• Roland Brown

Pandemic and Contracts

©2020 Roland Brown

Among the many issues the Covid-19 pandemic creates is that some folks are not able to comply with the terms of their contracts. Does the pandemic change your contractual responsibilities? Maybe. (That’s a lawyer-like answer isn’t it? A bit like the lawyer, who, when asked what the sum of $1 million and $3 million was, replied, “what do you want it to be?”!) Well, the truth is that some contractual agreements will be altered by the current situation and others won’t. Some of your contracts likely contain force majeure or act of God clauses. These clauses, usually found near the end of the contract, vary in their wording and therefore vary in their effect under a given set of circumstances. Your starting point in determining where you stand in relation to the contract is to look for such a clause and then read it carefully. Does it refer to “epidemics” or government intervention or similar events? If not, is it otherwise broad enough to excuse performance in the event of such events?

What if your contract does not have a clause sufficient to apply in the current environment? Is all lost? Maybe not. (Another lawyer-like answer!) The legal doctrine of impossibility of performance may excuse performance. This may be particularly true where the government essentially prohibits one from doing that which is necessary to perform the contract.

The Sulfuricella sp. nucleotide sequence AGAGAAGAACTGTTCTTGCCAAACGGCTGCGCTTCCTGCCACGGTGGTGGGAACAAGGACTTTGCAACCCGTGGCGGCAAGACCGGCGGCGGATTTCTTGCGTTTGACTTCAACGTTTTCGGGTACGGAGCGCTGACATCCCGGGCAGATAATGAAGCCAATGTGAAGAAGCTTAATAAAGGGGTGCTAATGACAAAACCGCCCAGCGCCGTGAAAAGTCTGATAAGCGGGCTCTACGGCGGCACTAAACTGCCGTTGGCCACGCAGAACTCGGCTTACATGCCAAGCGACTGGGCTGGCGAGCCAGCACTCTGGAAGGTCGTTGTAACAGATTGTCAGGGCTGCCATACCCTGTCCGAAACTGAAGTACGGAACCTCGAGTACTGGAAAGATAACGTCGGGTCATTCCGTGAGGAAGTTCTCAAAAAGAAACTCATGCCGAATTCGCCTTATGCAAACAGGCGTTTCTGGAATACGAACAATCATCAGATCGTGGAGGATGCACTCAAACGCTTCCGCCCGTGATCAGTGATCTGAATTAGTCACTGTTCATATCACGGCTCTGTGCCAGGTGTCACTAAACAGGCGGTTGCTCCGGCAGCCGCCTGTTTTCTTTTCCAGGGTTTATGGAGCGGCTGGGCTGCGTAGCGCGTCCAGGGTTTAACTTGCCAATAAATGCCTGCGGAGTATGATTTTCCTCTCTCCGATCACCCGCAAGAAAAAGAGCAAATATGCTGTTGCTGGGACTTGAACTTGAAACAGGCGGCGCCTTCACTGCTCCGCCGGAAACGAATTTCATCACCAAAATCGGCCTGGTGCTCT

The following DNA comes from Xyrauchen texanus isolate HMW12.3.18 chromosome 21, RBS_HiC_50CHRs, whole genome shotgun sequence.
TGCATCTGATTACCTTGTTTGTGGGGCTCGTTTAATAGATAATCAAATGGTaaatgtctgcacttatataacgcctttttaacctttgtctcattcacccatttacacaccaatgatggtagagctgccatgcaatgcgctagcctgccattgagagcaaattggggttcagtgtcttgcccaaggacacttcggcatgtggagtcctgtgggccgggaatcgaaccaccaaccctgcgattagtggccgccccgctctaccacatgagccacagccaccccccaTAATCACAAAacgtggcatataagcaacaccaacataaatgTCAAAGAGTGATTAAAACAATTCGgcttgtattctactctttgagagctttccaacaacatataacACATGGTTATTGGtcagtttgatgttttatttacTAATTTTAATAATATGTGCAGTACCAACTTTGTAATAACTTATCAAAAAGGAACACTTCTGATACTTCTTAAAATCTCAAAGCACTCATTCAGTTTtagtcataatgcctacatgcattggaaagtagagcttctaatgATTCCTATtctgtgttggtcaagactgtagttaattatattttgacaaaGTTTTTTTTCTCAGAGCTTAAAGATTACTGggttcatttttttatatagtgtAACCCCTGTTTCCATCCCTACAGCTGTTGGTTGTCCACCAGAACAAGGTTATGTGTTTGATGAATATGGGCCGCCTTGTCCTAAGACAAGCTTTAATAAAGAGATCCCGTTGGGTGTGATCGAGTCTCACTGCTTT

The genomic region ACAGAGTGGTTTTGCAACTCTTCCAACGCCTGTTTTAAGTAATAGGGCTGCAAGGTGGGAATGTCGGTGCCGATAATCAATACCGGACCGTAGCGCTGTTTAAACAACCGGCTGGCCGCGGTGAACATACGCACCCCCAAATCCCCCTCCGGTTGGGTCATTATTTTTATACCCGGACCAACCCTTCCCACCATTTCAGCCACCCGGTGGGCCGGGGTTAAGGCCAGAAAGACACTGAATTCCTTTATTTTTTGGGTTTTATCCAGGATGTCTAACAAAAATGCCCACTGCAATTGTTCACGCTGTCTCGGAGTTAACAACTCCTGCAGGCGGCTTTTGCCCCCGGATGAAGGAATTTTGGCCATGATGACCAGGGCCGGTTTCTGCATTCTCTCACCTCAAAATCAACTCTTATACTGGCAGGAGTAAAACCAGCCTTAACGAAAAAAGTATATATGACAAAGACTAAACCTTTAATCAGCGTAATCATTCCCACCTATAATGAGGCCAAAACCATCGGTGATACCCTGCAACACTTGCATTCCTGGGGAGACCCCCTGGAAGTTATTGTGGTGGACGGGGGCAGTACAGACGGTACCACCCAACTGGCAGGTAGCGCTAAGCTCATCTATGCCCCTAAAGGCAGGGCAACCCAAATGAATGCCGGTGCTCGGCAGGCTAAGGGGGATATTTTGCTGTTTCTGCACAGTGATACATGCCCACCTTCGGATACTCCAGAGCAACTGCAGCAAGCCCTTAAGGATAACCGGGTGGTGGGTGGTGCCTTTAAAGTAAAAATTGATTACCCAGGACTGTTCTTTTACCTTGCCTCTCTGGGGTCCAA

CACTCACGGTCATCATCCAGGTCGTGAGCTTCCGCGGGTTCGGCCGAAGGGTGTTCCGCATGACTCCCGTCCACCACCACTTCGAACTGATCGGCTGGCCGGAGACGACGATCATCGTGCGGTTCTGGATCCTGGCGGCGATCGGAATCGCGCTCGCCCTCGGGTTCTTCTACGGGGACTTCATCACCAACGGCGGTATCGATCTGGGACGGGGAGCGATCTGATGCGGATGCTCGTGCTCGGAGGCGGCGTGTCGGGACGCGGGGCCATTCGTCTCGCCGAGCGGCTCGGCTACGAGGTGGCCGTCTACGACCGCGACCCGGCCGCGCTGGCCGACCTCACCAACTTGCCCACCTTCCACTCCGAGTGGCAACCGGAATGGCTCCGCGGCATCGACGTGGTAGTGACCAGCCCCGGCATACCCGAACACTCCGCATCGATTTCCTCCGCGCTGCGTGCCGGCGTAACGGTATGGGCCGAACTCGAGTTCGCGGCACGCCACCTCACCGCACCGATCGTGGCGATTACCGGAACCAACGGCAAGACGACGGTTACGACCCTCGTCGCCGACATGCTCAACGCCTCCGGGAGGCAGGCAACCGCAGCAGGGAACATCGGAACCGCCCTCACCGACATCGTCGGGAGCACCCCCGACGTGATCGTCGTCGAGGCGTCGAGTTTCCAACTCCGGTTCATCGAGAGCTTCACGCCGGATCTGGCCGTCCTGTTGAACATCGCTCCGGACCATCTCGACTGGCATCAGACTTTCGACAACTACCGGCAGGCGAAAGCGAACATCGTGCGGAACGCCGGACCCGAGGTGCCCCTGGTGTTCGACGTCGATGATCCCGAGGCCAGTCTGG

What should you do if you find that you cannot perform your obligations or that the other party to your contract cannot meet the obligations owed to you? If you have a good relationship with the other party, or if it is a party likely to be dealing with these issues for many of their customers, just discussing it quickly may bring about a mutually acceptable solution. Otherwise, consulting with an attorney knowledgeable in contract law can help you map out a strategy. One practical tip is to determine whether your contract requires some type of timely notice of intent to invoke a force majeure clause. If so, be sure and give the required notice. We are in uncharted waters here and the answers to the questions raised may be different tomorrow than they are today. I suspect many people will find others unusually willing to adjust obligations, but some may be unwilling or unable to be so accommodating.

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2018 Roland's Law